Importantly, GIC is not managing SSGS or CPF monies on their own, but a combined pool of Government funds including a significant sum of unencumbered assets. This is why the GIC’s mandate is to take calculated investment risks aimed at achieving good, long-term returns on the Government’s funds, without regard to the Government’s liabilities. It is precisely because the GIC is managing a combined pool, which includes a significant amount of unencumbered assets, that it is able to invest for the long term, take risk in expectation of long term returns, without regard to the government specific liabilities.
GIC has achieved good long-term returns to date. However, as investment markets are uncertain and volatile, GIC’s returns over shorter periods could be low or even negative. The Government is able to absorb these short-term market risks, because it has a strong balance sheet. It has a substantial buffer of net assets that enables it to meet the obligations on its liabilities, including its SSGS commitments.
The Government’s net assets, or its assets in excess of its liabilities, are the Government’s reserves as defined under the Constitution. The bulk of the Government’s reserves are those accumulated during previous terms of Government, also known as its Past Reserves. It is the Past Reserves that the Constitution seeks to safeguard, especially through the powers vested in the President.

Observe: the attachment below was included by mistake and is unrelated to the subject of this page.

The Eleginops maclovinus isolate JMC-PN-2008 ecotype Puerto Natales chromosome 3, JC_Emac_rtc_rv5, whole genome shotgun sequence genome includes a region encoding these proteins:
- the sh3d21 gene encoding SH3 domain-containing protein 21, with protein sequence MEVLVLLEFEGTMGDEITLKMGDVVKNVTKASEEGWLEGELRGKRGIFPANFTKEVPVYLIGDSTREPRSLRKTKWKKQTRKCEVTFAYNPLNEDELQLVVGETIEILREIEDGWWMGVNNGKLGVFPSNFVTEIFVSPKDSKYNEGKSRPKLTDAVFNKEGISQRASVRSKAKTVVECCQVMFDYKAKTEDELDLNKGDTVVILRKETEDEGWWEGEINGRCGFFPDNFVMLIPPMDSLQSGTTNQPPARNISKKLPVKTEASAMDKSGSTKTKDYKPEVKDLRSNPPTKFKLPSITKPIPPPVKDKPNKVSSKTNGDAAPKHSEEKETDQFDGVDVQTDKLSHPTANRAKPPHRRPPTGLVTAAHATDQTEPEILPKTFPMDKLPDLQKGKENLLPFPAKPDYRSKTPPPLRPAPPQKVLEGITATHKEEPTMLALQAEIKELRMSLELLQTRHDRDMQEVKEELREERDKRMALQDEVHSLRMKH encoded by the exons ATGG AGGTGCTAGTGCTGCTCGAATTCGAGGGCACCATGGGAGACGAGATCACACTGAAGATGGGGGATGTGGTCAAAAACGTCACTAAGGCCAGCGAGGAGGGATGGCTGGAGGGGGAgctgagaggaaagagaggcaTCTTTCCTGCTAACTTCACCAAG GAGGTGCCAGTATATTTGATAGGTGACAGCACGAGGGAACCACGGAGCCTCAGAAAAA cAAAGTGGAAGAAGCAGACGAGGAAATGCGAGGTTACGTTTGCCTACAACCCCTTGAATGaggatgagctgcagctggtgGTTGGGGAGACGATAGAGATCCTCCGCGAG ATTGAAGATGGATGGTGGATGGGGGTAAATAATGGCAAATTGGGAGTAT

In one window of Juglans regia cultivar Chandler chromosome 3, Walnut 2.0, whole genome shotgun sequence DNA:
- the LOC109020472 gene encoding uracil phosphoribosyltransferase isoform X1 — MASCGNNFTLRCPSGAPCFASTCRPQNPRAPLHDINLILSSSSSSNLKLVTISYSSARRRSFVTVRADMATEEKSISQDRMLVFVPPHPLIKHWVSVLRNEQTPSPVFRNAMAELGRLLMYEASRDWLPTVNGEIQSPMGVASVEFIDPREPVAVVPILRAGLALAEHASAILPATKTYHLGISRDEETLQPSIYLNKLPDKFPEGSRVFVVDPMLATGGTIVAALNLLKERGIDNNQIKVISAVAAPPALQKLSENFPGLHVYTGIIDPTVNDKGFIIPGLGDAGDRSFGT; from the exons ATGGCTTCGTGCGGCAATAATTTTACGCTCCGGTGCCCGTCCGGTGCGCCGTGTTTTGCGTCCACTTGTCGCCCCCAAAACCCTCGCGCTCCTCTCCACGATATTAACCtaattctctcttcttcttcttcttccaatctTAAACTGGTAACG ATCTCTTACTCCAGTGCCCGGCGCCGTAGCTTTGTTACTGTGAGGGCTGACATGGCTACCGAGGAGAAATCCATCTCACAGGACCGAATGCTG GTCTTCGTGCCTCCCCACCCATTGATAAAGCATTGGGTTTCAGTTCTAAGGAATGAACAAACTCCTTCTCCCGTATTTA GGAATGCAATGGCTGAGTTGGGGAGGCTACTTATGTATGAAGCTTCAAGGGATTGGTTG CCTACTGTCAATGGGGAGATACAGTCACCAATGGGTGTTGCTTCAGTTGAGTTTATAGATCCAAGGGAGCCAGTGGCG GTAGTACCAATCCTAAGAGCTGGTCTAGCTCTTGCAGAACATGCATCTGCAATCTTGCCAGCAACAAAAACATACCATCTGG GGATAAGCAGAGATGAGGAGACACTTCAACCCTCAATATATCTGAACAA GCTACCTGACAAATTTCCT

In particular, the Constitution guards against profligate spending, which can draw down Past Reserves. The President can withhold his assent for the Supply Bill if the Government intends on its annual Budget to spend more than its Current Reserves, in other words, reserves accumulated during the current term of Government.
The Constitution also enables the President to state and gazette his opinion if he considers that the Government has entered into liabilities that will likely draw down Past Reserves. This scenario could for example arise if the Government were to set interest rates on SSGS at artificially high levels, without reference to market interest rates, and above what can reasonably be expected to be earned in investment returns on the Government’s funds over the long-term. This would run down the reserves systematically and deliberately. The President has not been put in a position where he has had to state such an opinion. CPF and SSGS interest rates are set with reference to returns on similar market instruments, and are both fair and sustainable.